You know my sweet potato bed, that my hubby said he wanted to turn into a rose garden?  Well, it seems he didn't really want roses.  He just didn't want sweet potatoes!  I had planted a row of salvia (well the label said salvia, but they don't look like salvia to me) and strewn a few zinnia and nasturtiums seeds around.  The continual rain was a bit disheartening, and the entire bed was fast being overtaken by weeds.  My grandson had grabbed the rose bush on Saturday morning and it had "bitten" him, so I have really been cooling over the rose bush idea anyway.
What to do, what to do.
At the same time my helconias have been taking over and suffocating the amaryllis.  I do love those heleconias, so decided to give them free reign of that bed and move the amaryllis (called hippeastrum more commonly here) over to the sweet potato bed.
It was quite dark by the time I had finished and found the camera to take  a photo, but I am sure you get the idea.   Time for a nice glass of wine in the swing with my hard work visible alongside!

I am not really sure when the best time is to move amaryllis - I suspect it is just after they flower, and then you would probably cut the leaves right back.  well, I don't always do things exactly by the book all the time......  I do remember them flowering right around the time of my daughters wedding which is July 31st, so there was no way I was going to cut those leaves, so loosely tied them together with some string, then poked bits of sticks in around the area to support them.  Now if and when they do flower I will have an "avenue" of amaryllis.   The bed definitely looks much better than the weed bed it was on Friday, so I count that as a positive.

Tuesday, May 11, 2010

Surprise heleconia

Over the weekend I decided that I had to clear the pathway behind the back of the garden.  It started out with the visit to the gardening group on Saturday where I came back with a bunch of cuttings and small plants - yeah!
I got some growing galangal and ginger roots.  The ginger I tried to grow from the supermarket ginger always rots away.  This is the ginger, it grows up to about 2ft high and has very spindly leaves.

This is the galangal - it grows very tall, and I planted it just behind the costus, close to the lychee tree.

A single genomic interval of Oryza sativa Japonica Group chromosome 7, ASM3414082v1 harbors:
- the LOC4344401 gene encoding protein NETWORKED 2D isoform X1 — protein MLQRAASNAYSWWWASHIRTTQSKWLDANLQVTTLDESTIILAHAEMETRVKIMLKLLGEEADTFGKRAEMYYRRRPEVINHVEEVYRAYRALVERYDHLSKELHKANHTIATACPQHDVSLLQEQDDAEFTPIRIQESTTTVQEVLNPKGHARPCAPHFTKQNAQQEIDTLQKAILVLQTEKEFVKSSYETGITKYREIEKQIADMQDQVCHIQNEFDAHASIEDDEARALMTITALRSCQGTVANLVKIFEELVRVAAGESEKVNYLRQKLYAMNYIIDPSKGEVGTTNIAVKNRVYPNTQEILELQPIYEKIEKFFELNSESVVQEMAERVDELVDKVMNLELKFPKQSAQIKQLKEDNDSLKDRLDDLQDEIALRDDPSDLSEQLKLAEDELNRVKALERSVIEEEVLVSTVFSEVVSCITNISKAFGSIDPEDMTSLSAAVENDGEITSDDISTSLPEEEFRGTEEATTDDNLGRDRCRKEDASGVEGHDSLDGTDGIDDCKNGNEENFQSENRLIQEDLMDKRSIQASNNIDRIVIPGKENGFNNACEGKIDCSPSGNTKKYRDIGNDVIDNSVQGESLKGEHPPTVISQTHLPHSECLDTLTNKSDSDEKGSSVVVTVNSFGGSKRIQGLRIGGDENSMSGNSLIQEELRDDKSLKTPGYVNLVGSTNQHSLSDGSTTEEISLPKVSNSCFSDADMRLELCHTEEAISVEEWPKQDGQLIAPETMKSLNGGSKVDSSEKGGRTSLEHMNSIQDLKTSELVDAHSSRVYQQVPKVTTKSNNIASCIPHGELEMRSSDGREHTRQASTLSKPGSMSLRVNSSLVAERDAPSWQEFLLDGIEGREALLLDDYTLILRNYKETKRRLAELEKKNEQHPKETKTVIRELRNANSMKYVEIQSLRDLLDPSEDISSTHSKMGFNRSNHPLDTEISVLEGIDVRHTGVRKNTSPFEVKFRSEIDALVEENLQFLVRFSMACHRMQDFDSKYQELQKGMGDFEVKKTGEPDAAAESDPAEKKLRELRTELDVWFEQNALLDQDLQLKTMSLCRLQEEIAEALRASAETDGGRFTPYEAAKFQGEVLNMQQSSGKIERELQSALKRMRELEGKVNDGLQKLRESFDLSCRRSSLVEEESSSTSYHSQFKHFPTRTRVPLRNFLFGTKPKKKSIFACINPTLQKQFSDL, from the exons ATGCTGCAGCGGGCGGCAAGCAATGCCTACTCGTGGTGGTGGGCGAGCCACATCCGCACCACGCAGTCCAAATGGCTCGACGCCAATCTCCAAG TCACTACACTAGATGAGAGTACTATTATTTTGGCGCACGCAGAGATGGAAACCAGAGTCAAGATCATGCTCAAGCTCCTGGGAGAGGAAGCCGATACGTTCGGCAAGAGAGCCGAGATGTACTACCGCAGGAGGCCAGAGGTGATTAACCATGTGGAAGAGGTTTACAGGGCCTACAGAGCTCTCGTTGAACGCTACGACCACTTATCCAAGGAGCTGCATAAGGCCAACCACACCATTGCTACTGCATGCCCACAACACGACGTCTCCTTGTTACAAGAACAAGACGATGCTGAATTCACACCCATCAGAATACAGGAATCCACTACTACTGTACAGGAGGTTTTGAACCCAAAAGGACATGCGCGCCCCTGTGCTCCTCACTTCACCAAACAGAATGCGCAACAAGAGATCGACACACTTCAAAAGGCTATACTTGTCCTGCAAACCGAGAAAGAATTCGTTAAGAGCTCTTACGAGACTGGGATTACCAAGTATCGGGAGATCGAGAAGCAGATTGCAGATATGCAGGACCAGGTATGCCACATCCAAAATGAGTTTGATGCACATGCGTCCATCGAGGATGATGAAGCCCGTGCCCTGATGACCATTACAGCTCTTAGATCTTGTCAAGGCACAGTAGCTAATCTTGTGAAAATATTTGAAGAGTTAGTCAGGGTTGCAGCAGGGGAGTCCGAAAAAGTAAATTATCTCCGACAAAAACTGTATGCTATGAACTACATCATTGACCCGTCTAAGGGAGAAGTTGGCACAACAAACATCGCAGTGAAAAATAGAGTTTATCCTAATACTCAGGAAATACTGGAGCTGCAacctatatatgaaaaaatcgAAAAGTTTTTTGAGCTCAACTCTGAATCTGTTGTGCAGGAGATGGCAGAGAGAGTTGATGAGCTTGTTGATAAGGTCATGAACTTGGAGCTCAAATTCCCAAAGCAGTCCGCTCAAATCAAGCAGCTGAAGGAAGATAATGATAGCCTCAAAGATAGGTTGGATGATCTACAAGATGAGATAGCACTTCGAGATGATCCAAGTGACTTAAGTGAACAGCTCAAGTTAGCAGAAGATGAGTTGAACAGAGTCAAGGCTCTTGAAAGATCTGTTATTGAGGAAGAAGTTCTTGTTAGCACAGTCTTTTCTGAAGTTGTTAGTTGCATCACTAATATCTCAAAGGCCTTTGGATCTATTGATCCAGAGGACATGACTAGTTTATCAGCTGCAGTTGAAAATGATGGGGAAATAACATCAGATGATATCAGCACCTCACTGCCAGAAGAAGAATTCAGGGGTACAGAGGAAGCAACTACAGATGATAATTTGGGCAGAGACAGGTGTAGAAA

While digging around there I discovered that the costus is flowering right at the base.  No-one can see the flowers there unless you go bundu-bashing, so if the glalangal takes off that costus will just have to go.   I have seen the costus that I want to grow there, it is lower with little orangy bud type flowers on the tips.  I guess when I pinched this plant, I must have got the plant next to the one I wanted!
Oh dear, but on  the other hand, when I eventually slashed my way clear right into the back corner of the garden I found that I must have done the exact same thing when digging up a pink lady heleconia from a friends house.  Expecting to one day see a pink hanging heleconia in that corner, I was startled to see a bit of red.....

wow, I rushed back to get the camera, click,


look at the details (cant wait to try out my new camera....)

and then out came the loppers. 

This gorgeous baby was going right into the house - on display where everyone could see it.  Gosh what a fantastic mothers day present!

Saturday, May 8, 2010

Pollinators need the sun

With lots of rain and lack of sunshine, most of the plants in my vegetable garden are not doing that great.  I am not sure that we are getting enough pollinators, but maybe they are also waiting for the sun to come out.  The eggplant that volunteered in the front garden is my most prolific, maybe because it has full sun when it does come out.  I pick the eggplant as soon as they are ready!